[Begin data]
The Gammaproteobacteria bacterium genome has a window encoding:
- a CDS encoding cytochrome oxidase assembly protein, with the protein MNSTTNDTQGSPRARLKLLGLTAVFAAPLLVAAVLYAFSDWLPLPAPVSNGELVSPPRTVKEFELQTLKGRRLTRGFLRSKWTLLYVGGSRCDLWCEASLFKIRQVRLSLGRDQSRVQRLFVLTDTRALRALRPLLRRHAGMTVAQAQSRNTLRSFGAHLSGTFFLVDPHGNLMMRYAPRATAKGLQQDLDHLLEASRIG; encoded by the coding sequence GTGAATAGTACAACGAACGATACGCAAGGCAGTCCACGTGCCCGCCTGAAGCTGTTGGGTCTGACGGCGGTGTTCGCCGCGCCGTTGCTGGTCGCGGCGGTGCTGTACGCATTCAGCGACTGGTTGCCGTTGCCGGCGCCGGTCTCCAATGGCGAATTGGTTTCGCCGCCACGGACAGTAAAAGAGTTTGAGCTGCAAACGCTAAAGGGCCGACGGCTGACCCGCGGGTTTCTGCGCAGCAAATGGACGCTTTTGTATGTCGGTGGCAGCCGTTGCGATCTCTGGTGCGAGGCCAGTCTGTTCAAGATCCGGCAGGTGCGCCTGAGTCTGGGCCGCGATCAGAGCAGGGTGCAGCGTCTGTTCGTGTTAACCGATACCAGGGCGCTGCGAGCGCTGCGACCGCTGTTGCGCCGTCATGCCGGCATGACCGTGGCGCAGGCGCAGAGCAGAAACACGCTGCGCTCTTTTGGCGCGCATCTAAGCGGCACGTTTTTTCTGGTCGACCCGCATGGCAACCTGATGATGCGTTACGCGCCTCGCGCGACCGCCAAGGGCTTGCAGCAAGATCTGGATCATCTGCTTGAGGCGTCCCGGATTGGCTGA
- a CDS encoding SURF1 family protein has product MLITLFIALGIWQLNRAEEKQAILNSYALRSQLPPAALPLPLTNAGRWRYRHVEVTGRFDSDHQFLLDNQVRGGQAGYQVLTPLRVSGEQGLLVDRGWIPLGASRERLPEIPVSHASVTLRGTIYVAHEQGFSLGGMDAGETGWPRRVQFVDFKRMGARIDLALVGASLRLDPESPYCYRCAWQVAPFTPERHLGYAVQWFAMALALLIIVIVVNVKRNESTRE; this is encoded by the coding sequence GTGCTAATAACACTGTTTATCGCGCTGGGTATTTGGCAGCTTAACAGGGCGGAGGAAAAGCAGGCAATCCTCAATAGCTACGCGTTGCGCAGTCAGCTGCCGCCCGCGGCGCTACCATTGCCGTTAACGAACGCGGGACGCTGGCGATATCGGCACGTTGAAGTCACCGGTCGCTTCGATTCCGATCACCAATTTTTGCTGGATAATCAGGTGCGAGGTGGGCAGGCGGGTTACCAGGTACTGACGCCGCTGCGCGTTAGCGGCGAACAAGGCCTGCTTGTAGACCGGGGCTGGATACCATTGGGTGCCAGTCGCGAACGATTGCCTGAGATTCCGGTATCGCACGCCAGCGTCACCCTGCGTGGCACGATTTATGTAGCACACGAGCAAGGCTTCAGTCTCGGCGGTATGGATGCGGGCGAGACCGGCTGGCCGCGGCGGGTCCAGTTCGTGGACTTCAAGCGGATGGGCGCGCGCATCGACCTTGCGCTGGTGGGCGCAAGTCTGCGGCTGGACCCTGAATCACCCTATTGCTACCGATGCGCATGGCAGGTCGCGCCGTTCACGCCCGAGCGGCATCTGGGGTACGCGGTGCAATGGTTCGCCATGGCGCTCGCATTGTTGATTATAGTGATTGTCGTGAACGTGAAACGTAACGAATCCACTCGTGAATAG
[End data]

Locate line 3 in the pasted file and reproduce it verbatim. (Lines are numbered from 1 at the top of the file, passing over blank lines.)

- a CDS encoding SURF1 family protein has product MLITLFIALGIWQLNRAEEKQAILNSYALRSQLPPAALPLPLTNAGRWRYRHVEVTGRFDSDHQFLLDNQVRGGQAGYQVLTPLRVSGEQGLLVDRGWIPLGASRERLPEIPVSHASVTLRGTIYVAHEQGFSLGGMDAGETGWPRRVQFVDFKRMGARIDLALVGASLRLDPESPYCYRCAWQVAPFTPERHLGYAVQWFAMALALLIIVIVVNVKRNESTRE; this is encoded by the coding sequence GTGCTAATAACACTGTTTATCGCGCTGGGTATTTGGCAGCTTAACAGGGCGGAGGAAAAGCAGGCAATCCTCAATAGCTACGCGTTGCGCAGTCAGCTGCCGCCCGCGGCGCTACCATTGCCGTTAACGAACGCGGGACGCTGGCGATATCGGCACGTTGAAGTCACCGGTCGCTTCGATTCCGATCACCAATTTTTGCTGGATAATCAGGTGCGAGGTGGGCAGGCGGGTTACCAGGTACTGACGCCGCTGCGCGTTAGCGGCGAACAAGGCCTGCTTGTAGACCGGGGCTGGATACCATTGGGTGCCAGTCGCGAACGATTGCCTGAGATTCCGGTATCGCACGCCAGCGTCACCCTGCGTGGCACGATTTATGTAGCACACGAGCAAGGCTTCAGTCTCGGCGGTATGGATGCGGGCGAGACCGGCTGGCCGCGGCGGGTCCAGTTCGTGGACTTCAAGCGGATGGGCGCGCGCATCGACCTTGCGCTGGTGGGCGCAAGTCTGCGGCTGGACCCTGAATCACCCTATTGCTACCGATGCGCATGGCAGGTCGCGCCGTTCACGCCCGAGCGGCATCTGGGGTACGCGGTGCAATGGTTCGCCATGGCGCTCGCATTGTTGATTATAGTGATTGTCGTGAACGTGAAACGTAACGAATCCACTCGTGAATAG